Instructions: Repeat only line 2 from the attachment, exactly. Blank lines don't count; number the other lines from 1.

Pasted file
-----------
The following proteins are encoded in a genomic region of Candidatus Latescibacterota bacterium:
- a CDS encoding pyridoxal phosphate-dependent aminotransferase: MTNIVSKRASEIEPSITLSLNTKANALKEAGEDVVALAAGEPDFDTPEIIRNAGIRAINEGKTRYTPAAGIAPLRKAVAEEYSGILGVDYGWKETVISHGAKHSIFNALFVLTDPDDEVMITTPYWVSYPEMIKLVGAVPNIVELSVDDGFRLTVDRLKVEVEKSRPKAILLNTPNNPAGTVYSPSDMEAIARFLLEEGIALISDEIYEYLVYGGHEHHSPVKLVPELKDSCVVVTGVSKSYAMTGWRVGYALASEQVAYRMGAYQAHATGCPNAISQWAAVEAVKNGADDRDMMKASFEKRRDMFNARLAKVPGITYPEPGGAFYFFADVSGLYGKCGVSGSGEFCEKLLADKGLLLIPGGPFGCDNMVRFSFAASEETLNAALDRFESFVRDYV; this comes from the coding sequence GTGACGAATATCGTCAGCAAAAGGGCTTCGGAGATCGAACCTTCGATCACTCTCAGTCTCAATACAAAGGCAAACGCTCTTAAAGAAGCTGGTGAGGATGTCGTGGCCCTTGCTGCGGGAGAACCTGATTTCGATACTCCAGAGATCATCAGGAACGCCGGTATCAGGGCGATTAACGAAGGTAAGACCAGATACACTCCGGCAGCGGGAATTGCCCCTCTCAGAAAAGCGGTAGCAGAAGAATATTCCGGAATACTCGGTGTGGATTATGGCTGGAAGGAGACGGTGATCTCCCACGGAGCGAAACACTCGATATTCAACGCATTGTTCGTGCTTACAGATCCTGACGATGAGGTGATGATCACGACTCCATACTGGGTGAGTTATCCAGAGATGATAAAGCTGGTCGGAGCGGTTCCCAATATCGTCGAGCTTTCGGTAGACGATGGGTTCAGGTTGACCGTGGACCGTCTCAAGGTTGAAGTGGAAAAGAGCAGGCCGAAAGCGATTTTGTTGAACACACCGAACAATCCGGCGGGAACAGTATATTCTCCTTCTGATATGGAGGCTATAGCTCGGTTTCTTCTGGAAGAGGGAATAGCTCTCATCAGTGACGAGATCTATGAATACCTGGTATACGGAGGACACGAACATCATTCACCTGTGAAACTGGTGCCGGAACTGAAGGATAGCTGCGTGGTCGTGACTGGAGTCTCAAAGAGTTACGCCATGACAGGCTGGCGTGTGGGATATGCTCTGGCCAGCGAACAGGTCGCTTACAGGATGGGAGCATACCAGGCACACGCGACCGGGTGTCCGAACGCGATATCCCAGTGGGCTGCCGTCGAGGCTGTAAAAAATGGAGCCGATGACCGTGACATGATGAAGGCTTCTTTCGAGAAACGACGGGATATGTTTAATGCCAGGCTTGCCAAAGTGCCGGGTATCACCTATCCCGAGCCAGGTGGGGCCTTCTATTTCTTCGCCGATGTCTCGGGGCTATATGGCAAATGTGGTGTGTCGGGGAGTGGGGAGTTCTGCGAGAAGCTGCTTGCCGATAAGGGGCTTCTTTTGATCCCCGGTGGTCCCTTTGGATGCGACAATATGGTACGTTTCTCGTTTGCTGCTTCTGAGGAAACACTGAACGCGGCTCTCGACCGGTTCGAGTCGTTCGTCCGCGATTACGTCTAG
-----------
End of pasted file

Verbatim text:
- a CDS encoding pyridoxal phosphate-dependent aminotransferase: MTNIVSKRASEIEPSITLSLNTKANALKEAGEDVVALAAGEPDFDTPEIIRNAGIRAINEGKTRYTPAAGIAPLRKAVAEEYSGILGVDYGWKETVISHGAKHSIFNALFVLTDPDDEVMITTPYWVSYPEMIKLVGAVPNIVELSVDDGFRLTVDRLKVEVEKSRPKAILLNTPNNPAGTVYSPSDMEAIARFLLEEGIALISDEIYEYLVYGGHEHHSPVKLVPELKDSCVVVTGVSKSYAMTGWRVGYALASEQVAYRMGAYQAHATGCPNAISQWAAVEAVKNGADDRDMMKASFEKRRDMFNARLAKVPGITYPEPGGAFYFFADVSGLYGKCGVSGSGEFCEKLLADKGLLLIPGGPFGCDNMVRFSFAASEETLNAALDRFESFVRDYV; this comes from the coding sequence GTGACGAATATCGTCAGCAAAAGGGCTTCGGAGATCGAACCTTCGATCACTCTCAGTCTCAATACAAAGGCAAACGCTCTTAAAGAAGCTGGTGAGGATGTCGTGGCCCTTGCTGCGGGAGAACCTGATTTCGATACTCCAGAGATCATCAGGAACGCCGGTATCAGGGCGATTAACGAAGGTAAGACCAGATACACTCCGGCAGCGGGAATTGCCCCTCTCAGAAAAGCGGTAGCAGAAGAATATTCCGGAATACTCGGTGTGGATTATGGCTGGAAGGAGACGGTGATCTCCCACGGAGCGAAACACTCGATATTCAACGCATTGTTCGTGCTTACAGATCCTGACGATGAGGTGATGATCACGACTCCATACTGGGTGAGTTATCCAGAGATGATAAAGCTGGTCGGAGCGGTTCCCAATATCGTCGAGCTTTCGGTAGACGATGGGTTCAGGTTGACCGTGGACCGTCTCAAGGTTGAAGTGGAAAAGAGCAGGCCGAAAGCGATTTTGTTGAACACACCGAACAATCCGGCGGGAACAGTATATTCTCCTTCTGATATGGAGGCTATAGCTCGGTTTCTTCTGGAAGAGGGAATAGCTCTCATCAGTGACGAGATCTATGAATACCTGGTATACGGAGGACACGAACATCATTCACCTGTGAAACTGGTGCCGGAACTGAAGGATAGCTGCGTGGTCGTGACTGGAGTCTCAAAGAGTTACGCCATGACAGGCTGGCGTGTGGGATATGCTCTGGCCAGCGAACAGGTCGCTTACAGGATGGGAGCATACCAGGCACACGCGACCGGGTGTCCGAACGCGATATCCCAGTGGGCTGCCGTCGAGGCTGTAAAAAATGGAGCCGATGACCGTGACATGATGAAGGCTTCTTTCGAGAAACGACGGGATATGTTTAATGCCAGGCTTGCCAAAGTGCCGGGTATCACCTATCCCGAGCCAGGTGGGGCCTTCTATTTCTTCGCCGATGTCTCGGGGCTATATGGCAAATGTGGTGTGTCGGGGAGTGGGGAGTTCTGCGAGAAGCTGCTTGCCGATAAGGGGCTTCTTTTGATCCCCGGTGGTCCCTTTGGATGCGACAATATGGTACGTTTCTCGTTTGCTGCTTCTGAGGAAACACTGAACGCGGCTCTCGACCGGTTCGAGTCGTTCGTCCGCGATTACGTCTAG